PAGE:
Adele’s Heart is an immensely powerful new play by renowned Italian playwright Giampiero Rappa that is unafraid to tackle large and difficult issues. In an unnamed country a civil war has torn society apart, leaving only a few scavengers who hunt for food, tend their wounds, and try to avoid the falling bombs. We meet two of them: Lucas and Adele. Wrapped in sleeping bags, on an entirely empty stage, they argue, flirt, cry, and attempt to entertain one another. In other hands this scenario could easily have become dull, but I spent the duration of Adele’s Heart unable to tear my eyes away from the stage, a testament to the excellent performances given by both leads.
The play is not unlike a standard dystopian survival thriller, a la Mad Max, I Am Legend, or almost anything by John Wyndham. What sets it apart is the believability of its characters and setting, and the line of naturalistic wit that runs through it. The pessimistic, creative, and melodramatic Lucas provides a lot of this. After dissecting his own personality during one loud, funny, and rather existential row, the bombs begin to fall and Lucas starts crying. ‘I’m not crying because I’m frightened,’ he explains, ‘I’m crying because I’ve got a sh*tty character’. It’s a moment typical of the show, always working within a recognisable framework, but constantly able to surprise.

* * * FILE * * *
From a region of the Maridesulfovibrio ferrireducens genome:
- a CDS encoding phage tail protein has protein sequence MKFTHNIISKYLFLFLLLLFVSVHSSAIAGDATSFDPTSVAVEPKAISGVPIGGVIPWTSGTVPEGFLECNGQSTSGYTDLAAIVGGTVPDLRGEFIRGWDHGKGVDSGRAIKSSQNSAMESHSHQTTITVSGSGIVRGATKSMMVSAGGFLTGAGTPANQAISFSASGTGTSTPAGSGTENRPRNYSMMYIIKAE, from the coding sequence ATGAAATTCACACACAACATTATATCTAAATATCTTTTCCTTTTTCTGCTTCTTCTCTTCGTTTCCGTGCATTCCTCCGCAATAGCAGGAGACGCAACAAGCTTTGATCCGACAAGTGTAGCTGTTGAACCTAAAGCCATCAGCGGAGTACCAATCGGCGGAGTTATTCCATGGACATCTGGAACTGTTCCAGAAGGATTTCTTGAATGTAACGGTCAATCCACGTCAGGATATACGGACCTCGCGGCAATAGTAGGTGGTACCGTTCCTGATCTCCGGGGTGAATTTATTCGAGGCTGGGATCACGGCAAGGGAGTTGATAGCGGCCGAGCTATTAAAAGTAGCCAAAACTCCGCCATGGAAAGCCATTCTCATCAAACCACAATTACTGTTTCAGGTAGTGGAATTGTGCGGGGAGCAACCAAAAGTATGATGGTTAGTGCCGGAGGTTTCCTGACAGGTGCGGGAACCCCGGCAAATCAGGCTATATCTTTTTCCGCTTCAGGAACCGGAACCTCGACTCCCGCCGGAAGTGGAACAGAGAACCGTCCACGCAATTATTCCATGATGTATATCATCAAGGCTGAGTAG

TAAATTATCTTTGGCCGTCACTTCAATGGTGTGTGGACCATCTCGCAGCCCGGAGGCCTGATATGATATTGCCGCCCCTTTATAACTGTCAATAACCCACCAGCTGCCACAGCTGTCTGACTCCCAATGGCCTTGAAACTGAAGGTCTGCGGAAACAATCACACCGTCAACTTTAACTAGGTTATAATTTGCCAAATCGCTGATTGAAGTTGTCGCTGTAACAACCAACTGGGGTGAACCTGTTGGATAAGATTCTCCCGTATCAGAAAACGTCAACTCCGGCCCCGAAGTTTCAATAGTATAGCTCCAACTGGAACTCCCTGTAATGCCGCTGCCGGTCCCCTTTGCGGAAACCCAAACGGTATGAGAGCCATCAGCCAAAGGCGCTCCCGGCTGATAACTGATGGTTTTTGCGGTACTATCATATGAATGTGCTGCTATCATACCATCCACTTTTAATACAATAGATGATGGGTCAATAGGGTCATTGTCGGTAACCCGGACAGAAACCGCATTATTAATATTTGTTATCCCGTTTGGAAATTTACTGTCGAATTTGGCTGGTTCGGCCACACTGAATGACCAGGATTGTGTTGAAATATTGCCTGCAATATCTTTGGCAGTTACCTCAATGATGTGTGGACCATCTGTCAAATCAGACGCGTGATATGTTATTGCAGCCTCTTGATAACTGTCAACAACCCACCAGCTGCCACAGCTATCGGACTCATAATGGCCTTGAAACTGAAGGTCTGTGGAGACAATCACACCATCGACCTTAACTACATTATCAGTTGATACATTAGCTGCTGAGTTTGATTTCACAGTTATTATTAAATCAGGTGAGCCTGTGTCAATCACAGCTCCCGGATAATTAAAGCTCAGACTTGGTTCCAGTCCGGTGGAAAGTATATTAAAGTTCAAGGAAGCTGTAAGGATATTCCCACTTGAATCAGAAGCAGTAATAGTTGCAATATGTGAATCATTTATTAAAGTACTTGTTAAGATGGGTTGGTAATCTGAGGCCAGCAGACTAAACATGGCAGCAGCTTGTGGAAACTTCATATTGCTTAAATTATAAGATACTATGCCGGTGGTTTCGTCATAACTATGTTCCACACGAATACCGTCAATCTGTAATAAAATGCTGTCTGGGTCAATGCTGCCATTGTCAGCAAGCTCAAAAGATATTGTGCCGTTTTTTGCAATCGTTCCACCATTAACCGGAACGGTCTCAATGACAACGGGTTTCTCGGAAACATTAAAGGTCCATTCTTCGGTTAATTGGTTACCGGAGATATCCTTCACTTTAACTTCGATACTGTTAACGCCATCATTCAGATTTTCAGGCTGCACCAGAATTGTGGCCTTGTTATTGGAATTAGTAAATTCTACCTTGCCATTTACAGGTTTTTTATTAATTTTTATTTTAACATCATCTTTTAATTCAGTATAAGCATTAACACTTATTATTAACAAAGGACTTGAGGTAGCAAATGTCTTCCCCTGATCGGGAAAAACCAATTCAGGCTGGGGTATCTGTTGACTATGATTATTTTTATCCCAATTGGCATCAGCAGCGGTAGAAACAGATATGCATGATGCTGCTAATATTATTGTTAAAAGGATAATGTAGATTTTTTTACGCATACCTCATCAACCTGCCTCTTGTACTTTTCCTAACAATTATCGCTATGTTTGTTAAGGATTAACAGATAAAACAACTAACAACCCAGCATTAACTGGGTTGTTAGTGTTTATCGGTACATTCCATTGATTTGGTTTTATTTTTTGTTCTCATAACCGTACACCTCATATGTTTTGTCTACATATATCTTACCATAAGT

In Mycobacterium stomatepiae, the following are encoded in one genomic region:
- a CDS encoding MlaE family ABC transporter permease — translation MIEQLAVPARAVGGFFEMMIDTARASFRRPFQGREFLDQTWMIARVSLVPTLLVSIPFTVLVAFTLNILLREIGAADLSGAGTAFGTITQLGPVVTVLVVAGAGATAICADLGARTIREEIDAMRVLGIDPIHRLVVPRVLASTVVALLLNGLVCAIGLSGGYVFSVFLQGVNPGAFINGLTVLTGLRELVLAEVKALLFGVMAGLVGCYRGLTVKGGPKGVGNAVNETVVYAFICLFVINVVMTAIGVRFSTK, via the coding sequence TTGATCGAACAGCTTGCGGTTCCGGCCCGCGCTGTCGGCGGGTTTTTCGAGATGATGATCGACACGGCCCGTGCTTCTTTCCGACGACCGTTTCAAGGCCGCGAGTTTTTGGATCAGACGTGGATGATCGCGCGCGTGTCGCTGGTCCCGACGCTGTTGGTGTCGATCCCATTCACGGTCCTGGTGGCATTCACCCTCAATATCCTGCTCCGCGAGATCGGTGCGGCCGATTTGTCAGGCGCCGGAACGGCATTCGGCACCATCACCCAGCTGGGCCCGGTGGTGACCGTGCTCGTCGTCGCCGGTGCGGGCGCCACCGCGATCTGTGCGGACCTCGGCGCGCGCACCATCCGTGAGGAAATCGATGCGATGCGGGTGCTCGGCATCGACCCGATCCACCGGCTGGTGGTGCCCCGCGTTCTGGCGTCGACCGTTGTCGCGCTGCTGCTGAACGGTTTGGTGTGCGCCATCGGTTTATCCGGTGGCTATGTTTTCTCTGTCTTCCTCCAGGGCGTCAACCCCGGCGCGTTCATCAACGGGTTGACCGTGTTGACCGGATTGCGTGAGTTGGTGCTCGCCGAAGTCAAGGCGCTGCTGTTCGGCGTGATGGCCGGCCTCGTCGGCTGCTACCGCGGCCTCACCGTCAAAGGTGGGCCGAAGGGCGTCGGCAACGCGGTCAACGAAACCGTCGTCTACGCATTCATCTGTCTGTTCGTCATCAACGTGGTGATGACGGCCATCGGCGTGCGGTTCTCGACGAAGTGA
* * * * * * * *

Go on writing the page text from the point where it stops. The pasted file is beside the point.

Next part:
The script, however, needs some work. It’s difficult to tell how much of this can be blamed on the translation, which is normally fine, but evidently not by a writer with English as a first language. There are plenty of minor but awkward slips: ‘in spite on everything,’ for example, or ‘curse you out’ (for ‘swear at you’), and attempts at impassioned profanity that probably flow in Italian occasionally sound stilted in translation. Then again, good English swearing can take a lifetime to master, and this is only a minor flaw in an otherwise gripping show.